Brian Ash is a young lieutenant who is assigned to a UXB unit in the early days of World War II. UXB (UneXploded Bomb) is the signal that an aerial bomb has not exploded. Ash's job is to ... See full summary »
Reviews

Episodes

Seasons


Years



1  
1979  

Photos

Edit

Cast

Series cast summary:
Anthony Andrews ...  Brian Ash 13 episodes, 1979
Maurice Roëves ...  Sergeant James 13 episodes, 1979
George Innes ...  Sapper Wilkins / ... 13 episodes, 1979
Gordon Kane Gordon Kane ...  Sapper Mulley 13 episodes, 1979
Robert Pugh ...  Sapper Powell 12 episodes, 1979
Ken Kitson ...  Corporal Horrocks 11 episodes, 1979
Jeremy Sinden ...  Ivor Rodgers / ... 10 episodes, 1979
Judy Geeson ...  Susan 9 episodes, 1979
Kenneth Cranham ...  Sapper Salt / ... 9 episodes, 1979
Osmund Bullock Osmund Bullock ...  Lieutenant Pringle / ... 7 episodes, 1979
Deborah Watling ...  Norma 7 episodes, 1979
Peter Cartwright ...  Major Luckhurst 7 episodes, 1979
Iain Cuthbertson ...  Doctor Gillespie 6 episodes, 1979
Marjie Lawrence ...  Mrs. Baker 6 episodes, 1979
Royston Tickner Royston Tickner ...  Lieutenant Leckie / ... 6 episodes, 1979
Edit

Storyline

Brian Ash is a young lieutenant who is assigned to a UXB unit in the early days of World War II. UXB (UneXploded Bomb) is the signal that an aerial bomb has not exploded. Ash's job is to deactivate German bombs, some of which have fuses specifically designed to kill him. Written by Anonymous

Plot Summary | Add Synopsis


Certificate:

See all certifications »

Parents Guide:

View content advisory »
Edit

Did You Know?

Trivia

The 'Butterfly Winter' story (episode 10) was loosely based on a true story. In reality the Luftwaffe dropped the 'Butterfly Bomb' (officially known as the SD2) on the towns of Ipswich, Grimsby, Hull and Cleethorpes, and on the island of Malta, but not in the south east as depicted in this episode. They were lethal 2kg cluster bombs that were not designed to go off on impact but rather were either on a pre-set timer or were triggered if they were disturbed. Unfortunately many small children were killed or injured by them when they picked them up thinking they were toys.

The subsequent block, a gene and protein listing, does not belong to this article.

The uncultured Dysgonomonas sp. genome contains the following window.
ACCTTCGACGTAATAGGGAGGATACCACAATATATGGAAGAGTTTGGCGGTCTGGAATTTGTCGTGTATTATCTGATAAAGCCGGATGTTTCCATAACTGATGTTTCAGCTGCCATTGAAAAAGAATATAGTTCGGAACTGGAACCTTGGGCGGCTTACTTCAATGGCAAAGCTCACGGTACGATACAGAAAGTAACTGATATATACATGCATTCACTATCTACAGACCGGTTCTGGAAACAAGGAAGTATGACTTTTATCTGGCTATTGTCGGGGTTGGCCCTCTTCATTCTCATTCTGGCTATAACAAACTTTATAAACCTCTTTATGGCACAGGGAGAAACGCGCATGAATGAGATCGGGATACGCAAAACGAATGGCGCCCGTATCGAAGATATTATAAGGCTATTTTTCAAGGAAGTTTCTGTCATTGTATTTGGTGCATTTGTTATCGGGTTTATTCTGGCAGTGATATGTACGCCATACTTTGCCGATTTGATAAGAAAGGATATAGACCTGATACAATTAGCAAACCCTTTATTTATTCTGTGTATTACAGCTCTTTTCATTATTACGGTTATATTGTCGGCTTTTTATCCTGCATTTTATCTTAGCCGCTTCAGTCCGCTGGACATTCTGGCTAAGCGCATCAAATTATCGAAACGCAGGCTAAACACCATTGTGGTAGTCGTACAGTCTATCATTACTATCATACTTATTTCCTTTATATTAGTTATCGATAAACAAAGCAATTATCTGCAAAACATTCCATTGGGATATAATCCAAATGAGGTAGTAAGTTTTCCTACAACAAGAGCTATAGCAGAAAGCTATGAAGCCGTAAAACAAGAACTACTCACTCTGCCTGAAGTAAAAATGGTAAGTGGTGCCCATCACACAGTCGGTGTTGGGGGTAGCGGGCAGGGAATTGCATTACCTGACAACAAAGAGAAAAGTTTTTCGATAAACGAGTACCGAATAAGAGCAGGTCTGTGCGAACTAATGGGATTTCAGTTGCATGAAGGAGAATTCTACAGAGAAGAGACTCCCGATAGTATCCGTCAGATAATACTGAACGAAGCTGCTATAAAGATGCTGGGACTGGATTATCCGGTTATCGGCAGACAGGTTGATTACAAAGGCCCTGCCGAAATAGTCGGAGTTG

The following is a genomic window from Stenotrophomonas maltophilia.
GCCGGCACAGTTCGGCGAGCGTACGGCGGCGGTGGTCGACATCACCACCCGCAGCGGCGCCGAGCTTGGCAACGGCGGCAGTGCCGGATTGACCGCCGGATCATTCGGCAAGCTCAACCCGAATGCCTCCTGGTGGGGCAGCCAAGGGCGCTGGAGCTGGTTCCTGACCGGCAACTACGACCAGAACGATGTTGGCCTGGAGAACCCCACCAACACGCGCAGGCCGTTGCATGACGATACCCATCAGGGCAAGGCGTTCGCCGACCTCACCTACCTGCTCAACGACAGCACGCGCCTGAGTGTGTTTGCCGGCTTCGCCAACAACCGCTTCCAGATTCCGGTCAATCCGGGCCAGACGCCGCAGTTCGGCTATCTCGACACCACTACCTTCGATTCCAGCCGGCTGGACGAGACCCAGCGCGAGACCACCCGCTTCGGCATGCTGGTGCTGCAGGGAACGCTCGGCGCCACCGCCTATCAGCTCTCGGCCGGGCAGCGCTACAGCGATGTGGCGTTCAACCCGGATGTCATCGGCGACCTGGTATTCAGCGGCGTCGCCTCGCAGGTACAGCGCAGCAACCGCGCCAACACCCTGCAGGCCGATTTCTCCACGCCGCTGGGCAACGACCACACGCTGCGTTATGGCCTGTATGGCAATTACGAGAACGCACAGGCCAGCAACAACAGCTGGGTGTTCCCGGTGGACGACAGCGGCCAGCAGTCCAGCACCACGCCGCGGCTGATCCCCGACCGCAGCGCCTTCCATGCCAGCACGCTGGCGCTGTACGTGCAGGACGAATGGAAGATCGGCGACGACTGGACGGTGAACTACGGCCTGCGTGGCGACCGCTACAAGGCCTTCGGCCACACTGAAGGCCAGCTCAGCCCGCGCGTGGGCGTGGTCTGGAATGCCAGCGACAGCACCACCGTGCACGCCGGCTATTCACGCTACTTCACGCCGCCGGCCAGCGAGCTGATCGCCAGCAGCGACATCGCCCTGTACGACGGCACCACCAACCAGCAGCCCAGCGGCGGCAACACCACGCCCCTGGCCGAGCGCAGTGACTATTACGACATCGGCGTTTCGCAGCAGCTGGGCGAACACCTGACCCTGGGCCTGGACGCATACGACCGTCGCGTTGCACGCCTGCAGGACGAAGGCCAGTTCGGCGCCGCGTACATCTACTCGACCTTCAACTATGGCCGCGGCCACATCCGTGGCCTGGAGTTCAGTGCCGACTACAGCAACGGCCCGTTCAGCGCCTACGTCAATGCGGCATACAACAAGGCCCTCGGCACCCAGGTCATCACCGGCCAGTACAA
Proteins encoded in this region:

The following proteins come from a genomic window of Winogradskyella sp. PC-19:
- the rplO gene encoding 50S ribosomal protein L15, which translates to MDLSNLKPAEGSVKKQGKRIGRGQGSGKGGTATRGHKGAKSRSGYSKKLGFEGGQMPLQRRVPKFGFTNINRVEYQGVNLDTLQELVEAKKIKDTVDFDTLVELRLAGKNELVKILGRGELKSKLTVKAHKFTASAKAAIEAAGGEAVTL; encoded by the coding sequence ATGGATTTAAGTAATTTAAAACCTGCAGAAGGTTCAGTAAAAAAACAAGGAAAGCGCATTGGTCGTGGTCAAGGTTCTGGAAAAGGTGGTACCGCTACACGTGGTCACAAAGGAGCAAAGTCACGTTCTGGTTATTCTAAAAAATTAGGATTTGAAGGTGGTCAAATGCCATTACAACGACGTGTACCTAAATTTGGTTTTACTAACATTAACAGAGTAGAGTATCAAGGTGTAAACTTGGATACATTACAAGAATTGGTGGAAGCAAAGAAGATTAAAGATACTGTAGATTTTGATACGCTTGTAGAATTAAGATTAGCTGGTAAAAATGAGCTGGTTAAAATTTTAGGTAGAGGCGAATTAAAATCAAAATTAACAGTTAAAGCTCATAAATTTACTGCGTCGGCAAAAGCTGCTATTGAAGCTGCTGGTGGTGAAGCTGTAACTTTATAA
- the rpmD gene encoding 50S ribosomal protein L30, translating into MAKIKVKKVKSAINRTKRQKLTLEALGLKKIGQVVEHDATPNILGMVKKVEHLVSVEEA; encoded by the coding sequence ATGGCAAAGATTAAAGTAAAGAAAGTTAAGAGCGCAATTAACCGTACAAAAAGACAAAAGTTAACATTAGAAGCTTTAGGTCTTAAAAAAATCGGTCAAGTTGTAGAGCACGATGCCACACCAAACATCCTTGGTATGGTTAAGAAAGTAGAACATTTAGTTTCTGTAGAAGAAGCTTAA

The Butterfly bomb was as disruptive as it was nasty, and particularly difficult to deal with. Many if not most of them that had not already detonated were set off in a controlled explosion as they were too fiddly and unpredictable to be defused. Due to the disruption they caused the War Office issued a 'D notice' which requested the British press do not report on raids where these were used. The hope was that by not mentioning it, the German spy network would not mention it in reports and therefore the Luftwaffe would consider the bombs to have been relatively ineffective and be discouraged from using them in future. The plan worked as the bombs were not dropped on any of the major inland cities in Britain. See more »

Connections

Referenced in Verity Lambert: Drama Queen (2008) See more »

User Reviews

Still superb after all these years
4 August 1999 | by eye3See all my reviews

I just saw it on video 20 years after first watching it on PBS. Great storytelling, great acting, great writing. John Hawkesworth made this well: he neither missed nor flubbed a detail, nor did he insert any improbable or cliched lines or angles. The actual stories themselves are simple enough: a few romances, comradery among the old boys, mateship among the men, a commanding idiot, the proverbial English eccentric ...

But hanging over all their heads - literally - is the Nazi Blitz and its delayed-fuse calling-cards in particular. The fuses kept changing, forcing the engineers to respond to them.

Hawkesworth didn't cop the "budget restraints" plea with "Danger UXB" like so many others would have done; he used what he could get to their fullest. He used the actual techniques used by EOD, RE, in exact detail, using real defused German bombs. I could almost feel the cold mud, a dull counter-part to the sheer terror.

Period pieces are 100% dependent on the details to give their full effect. A wrong uniform, a 50-star flag in the 1940s, an anachronistic hairstyle or remark or attitude gives it all away every time. Hawkesworth gives nothing away in "Danger UXB;" he neither exaggerates nor underplays anything, nor does he throw in a "portent of the future" or "meeting the historical figure."

As for the actors: superlatives won't do them justice. Talent abounds in well-written parts, great and small, with no room for star-tripping anywhere. Every role depends upon with whom they interact. About the only one I thought *may* have been short-shrifted was Maurice Röeves as Sgt. James; he seemed to be chomping on the bit to do more than bark orders, nurse the men or flip a coin through his fingers in a pub. Still, he was thoroughly believable as the backbone of Section 347.

So: I liked it.


44 of 45 people found this review helpful.  Was this review helpful to you? | Report this
Review this title | See all 14 user reviews »

Frequently Asked Questions

See more »
Edit

Details

Country:

UK

Language:

English

Release Date:

4 January 1981 (USA) See more »

Also Known As:

Bombletarna See more »

Company Credits

Show more on IMDbPro »

Technical Specs

Runtime:

(13 episodes)

Sound Mix:

Mono

Color:

Color

Aspect Ratio:

1.33 : 1
See full technical specs »

Contribute to This Page



Recently Viewed